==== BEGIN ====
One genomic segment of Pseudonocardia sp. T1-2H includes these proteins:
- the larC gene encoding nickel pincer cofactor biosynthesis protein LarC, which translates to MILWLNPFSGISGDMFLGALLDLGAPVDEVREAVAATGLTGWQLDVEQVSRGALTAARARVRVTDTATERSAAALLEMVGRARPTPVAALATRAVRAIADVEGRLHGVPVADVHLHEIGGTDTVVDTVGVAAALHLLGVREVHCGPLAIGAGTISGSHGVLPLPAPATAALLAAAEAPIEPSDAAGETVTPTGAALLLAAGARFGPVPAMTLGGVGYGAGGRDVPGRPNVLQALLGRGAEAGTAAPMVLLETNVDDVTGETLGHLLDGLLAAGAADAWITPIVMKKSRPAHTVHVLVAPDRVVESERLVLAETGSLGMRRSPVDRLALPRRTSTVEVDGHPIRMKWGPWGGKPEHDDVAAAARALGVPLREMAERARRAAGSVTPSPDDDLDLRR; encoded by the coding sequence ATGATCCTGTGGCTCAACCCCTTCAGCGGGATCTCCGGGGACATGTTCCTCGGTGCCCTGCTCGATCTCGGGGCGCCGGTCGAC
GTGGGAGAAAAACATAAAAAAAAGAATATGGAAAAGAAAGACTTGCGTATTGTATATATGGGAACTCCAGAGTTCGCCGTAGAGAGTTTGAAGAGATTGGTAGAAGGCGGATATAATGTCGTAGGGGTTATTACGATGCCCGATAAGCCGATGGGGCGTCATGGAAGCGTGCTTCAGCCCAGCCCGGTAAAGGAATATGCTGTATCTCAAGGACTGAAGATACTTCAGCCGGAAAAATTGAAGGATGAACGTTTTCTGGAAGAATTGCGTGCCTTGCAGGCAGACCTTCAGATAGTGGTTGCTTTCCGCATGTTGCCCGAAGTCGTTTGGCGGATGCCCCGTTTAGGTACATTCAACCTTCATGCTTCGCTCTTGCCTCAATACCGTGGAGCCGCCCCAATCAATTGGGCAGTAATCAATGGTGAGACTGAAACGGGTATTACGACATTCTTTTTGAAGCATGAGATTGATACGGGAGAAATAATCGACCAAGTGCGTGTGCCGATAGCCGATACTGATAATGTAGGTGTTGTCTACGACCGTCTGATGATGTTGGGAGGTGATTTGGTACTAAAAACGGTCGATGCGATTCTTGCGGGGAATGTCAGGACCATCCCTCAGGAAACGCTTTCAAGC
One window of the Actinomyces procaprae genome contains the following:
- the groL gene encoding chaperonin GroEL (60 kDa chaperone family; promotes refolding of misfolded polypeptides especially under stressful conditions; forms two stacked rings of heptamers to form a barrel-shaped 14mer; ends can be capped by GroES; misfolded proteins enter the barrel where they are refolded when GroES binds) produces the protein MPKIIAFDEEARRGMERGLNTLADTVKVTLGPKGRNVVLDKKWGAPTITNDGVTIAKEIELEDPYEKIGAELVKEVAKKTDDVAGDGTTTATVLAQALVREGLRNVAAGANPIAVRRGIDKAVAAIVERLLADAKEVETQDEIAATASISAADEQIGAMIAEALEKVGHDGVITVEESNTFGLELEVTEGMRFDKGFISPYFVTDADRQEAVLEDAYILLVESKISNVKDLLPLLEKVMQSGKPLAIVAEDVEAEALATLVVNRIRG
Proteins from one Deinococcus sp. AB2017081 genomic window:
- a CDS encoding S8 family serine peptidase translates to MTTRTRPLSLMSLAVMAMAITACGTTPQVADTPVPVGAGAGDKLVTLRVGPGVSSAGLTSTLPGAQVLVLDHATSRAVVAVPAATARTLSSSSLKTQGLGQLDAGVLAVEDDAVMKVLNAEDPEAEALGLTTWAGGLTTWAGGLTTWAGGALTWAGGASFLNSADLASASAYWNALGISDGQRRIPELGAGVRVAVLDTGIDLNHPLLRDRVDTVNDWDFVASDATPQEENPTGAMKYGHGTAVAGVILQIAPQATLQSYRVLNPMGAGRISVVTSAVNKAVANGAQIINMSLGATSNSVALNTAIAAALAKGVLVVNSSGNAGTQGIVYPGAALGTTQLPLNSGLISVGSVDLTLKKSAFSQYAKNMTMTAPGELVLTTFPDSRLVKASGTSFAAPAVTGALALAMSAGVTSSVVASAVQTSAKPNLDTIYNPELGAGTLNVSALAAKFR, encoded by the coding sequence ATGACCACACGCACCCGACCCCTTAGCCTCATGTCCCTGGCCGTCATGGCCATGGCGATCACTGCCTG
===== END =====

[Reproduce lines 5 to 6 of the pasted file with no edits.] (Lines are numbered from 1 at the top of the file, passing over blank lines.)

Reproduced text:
- the groL gene encoding chaperonin GroEL (60 kDa chaperone family; promotes refolding of misfolded polypeptides especially under stressful conditions; forms two stacked rings of heptamers to form a barrel-shaped 14mer; ends can be capped by GroES; misfolded proteins enter the barrel where they are refolded when GroES binds) produces the protein MPKIIAFDEEARRGMERGLNTLADTVKVTLGPKGRNVVLDKKWGAPTITNDGVTIAKEIELEDPYEKIGAELVKEVAKKTDDVAGDGTTTATVLAQALVREGLRNVAAGANPIAVRRGIDKAVAAIVERLLADAKEVETQDEIAATASISAADEQIGAMIAEALEKVGHDGVITVEESNTFGLELEVTEGMRFDKGFISPYFVTDADRQEAVLEDAYILLVESKISNVKDLLPLLEKVMQSGKPLAIVAEDVEAEALATLVVNRIRG
Proteins from one Deinococcus sp. AB2017081 genomic window: